A Wichita judge was right on target with both his ruling and his comments concerning an effort to exempt that city from the statewide smoking ban that went into effect July 1.
On Tuesday, Sedgwick County District Judge Jeff Goering lifted a restraining order that had prevented the state law from being enforced in Wichita. Plaintiffs in the case contended that Wichita’s smoking regulations — which allowed smoking in businesses that prohibit minors or establish ventilated smoking rooms — actually were more restrictive that the state law that bans smoking in most public places.
In his ruling, however, Goering declared, “There is no question (the state’s law) is the more stringent.” Although the Wichita case still could proceed to trial, there seems to be little point in pursuing the issue given the judge’s ruling. The ruling also makes it less likely that opponents in other Kansas cities will challenge the statewide ban.
Although Goering defended the statewide smoking ban, he didn’t miss the opportunity to chide state legislators for exempting state-owned casinos from the ban. The plaintiffs, he wrote, “are justifiably upset that they are being forced to make an economic sacrifice in the name of health that the State of Kansas is unwilling to impose on casinos.”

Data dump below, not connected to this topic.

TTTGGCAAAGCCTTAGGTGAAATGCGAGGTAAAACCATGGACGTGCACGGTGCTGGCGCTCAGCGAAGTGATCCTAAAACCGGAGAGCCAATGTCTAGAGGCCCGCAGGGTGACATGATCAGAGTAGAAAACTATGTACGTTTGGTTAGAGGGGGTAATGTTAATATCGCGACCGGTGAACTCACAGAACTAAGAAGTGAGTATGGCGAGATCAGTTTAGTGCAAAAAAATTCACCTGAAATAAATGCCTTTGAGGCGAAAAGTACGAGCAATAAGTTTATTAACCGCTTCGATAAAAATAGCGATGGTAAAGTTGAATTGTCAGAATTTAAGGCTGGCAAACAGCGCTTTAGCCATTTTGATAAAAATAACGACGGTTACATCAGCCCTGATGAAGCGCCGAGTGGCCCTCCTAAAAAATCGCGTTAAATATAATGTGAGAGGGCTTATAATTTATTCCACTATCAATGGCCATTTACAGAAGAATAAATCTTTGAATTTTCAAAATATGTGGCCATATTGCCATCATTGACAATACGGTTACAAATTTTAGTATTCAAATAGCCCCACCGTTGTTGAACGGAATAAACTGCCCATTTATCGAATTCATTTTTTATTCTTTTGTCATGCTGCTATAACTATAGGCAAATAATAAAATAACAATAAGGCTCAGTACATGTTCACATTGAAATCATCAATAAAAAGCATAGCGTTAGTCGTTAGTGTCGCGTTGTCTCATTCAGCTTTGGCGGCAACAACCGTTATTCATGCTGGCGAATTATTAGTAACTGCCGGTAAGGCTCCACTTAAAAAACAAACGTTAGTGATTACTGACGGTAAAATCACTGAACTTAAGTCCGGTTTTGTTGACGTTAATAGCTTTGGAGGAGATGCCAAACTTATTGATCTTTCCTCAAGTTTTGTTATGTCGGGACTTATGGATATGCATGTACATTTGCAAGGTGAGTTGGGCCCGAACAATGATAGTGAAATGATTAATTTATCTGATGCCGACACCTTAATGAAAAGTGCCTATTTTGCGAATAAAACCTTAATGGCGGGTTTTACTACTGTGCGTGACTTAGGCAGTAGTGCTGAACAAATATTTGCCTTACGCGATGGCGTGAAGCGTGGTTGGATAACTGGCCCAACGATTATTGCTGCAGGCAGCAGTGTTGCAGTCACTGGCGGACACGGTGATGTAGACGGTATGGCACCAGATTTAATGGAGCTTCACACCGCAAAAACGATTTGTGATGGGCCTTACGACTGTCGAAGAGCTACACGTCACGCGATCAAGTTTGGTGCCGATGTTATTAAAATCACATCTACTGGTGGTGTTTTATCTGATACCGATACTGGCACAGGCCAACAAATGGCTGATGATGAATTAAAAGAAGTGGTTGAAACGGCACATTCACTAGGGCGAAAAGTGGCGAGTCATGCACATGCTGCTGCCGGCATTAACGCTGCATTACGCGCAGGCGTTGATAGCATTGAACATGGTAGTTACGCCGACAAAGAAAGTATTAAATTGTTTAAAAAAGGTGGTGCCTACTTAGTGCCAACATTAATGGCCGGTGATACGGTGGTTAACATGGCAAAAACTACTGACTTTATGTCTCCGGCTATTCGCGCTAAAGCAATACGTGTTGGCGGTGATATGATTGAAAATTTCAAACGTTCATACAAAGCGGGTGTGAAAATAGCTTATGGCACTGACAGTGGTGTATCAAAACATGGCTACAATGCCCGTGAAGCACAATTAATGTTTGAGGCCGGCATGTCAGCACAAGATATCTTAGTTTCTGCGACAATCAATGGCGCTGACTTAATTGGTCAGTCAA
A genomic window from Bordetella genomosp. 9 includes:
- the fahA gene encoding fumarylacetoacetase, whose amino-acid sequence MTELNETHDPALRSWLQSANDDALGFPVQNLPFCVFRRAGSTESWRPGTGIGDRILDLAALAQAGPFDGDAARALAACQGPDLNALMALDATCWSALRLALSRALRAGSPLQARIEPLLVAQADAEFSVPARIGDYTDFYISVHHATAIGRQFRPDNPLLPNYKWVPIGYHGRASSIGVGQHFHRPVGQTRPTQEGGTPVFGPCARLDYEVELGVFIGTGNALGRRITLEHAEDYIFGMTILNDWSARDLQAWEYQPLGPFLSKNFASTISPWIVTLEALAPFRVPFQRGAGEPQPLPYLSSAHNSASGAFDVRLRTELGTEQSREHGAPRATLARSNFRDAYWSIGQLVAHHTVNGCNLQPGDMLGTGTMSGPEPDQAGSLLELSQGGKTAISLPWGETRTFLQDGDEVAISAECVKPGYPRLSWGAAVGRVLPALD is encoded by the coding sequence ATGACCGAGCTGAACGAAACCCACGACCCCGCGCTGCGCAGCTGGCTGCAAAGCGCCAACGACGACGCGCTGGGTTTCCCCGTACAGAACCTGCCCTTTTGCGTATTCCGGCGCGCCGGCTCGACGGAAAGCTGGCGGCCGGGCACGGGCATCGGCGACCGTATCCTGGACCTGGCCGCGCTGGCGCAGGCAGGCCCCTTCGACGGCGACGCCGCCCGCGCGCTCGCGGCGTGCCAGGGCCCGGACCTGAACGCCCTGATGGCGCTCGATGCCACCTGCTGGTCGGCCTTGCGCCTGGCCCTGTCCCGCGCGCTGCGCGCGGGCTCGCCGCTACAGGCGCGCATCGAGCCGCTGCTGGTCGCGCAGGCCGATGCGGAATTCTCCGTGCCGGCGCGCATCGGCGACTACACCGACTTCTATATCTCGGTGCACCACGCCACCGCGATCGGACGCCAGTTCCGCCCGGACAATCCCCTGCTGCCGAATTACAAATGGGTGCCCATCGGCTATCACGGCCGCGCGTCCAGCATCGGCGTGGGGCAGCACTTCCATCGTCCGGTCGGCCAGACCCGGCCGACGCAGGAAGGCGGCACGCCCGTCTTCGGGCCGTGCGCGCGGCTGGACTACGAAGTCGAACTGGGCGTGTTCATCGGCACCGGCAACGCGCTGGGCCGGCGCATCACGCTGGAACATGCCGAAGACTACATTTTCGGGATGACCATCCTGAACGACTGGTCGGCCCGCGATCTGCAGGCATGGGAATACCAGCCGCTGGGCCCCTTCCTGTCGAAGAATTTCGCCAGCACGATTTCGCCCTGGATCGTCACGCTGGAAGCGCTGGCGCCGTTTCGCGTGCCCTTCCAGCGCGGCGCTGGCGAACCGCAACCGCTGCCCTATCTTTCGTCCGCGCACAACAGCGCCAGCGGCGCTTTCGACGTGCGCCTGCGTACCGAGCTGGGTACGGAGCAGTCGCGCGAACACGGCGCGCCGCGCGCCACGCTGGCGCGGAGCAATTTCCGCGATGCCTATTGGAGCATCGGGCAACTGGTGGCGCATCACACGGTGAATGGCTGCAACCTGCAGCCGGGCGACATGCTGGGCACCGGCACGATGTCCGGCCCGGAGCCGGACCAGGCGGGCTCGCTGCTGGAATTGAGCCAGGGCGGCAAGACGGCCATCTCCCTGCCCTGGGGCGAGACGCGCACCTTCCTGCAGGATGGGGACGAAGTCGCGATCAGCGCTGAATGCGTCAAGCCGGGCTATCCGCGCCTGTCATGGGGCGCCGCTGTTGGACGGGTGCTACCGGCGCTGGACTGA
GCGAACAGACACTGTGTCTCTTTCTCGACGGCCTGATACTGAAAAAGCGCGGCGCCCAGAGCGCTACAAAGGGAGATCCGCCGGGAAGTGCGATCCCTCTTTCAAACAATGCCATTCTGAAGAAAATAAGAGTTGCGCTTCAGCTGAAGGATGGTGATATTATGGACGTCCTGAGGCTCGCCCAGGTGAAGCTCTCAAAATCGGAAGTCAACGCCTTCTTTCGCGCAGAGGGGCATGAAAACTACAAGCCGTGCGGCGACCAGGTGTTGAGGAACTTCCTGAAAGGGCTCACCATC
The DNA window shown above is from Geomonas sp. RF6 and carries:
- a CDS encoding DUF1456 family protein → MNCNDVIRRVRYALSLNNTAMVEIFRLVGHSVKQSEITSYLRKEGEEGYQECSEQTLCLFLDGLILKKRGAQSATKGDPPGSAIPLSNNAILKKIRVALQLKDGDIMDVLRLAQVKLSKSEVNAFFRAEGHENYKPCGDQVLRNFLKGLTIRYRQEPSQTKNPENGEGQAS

There is, of course, some question about how great that “economic sacrifice” may be. Establishments in Lawrence continue to be busy despite — or perhaps, partially because of — a smoking ban that is more stringent than the state law and took effect several years earlier. Nonetheless, whatever that economic impact is, Wichita business owners who are protesting the law have a right to expect state-owned casinos to bear the same burden they do.
The agreement to exempt casinos from the smoking ban may have been necessary to gain legislative approval for the bill this year, but it’s clearly an issue legislators should revisit. The smoking ban benefits the health and comfort of Kansans, and extending it to state-owned casinos is only fair.